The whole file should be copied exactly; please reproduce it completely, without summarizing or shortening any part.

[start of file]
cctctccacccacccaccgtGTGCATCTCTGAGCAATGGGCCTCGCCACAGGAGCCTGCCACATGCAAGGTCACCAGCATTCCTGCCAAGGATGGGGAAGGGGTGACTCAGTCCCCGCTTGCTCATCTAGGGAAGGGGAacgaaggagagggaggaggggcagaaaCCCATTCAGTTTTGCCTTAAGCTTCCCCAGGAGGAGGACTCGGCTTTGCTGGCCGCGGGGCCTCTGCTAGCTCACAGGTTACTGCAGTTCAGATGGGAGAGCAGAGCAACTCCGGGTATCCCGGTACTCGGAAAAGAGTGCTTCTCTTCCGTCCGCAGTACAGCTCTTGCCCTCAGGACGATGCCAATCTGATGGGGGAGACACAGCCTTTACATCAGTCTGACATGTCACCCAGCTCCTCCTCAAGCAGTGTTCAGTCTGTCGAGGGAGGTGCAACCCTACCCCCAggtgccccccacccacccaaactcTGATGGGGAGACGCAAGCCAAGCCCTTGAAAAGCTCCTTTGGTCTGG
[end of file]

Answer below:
cctctccacccacccaccgtGTGCATCTCTGAGCAATGGGCCTCGCCACAGGAGCCTGCCACATGCAAGGTCACCAGCATTCCTGCCAAGGATGGGGAAGGGGTGACTCAGTCCCCGCTTGCTCATCTAGGGAAGGGGAacgaaggagagggaggaggggcagaaaCCCATTCAGTTTTGCCTTAAGCTTCCCCAGGAGGAGGACTCGGCTTTGCTGGCCGCGGGGCCTCTGCTAGCTCACAGGTTACTGCAGTTCAGATGGGAGAGCAGAGCAACTCCGGGTATCCCGGTACTCGGAAAAGAGTGCTTCTCTTCCGTCCGCAGTACAGCTCTTGCCCTCAGGACGATGCCAATCTGATGGGGGAGACACAGCCTTTACATCAGTCTGACATGTCACCCAGCTCCTCCTCAAGCAGTGTTCAGTCTGTCGAGGGAGGTGCAACCCTACCCCCAggtgccccccacccacccaaactcTGATGGGGAGACGCAAGCCAAGCCCTTGAAAAGCTCCTTTGGTCTGG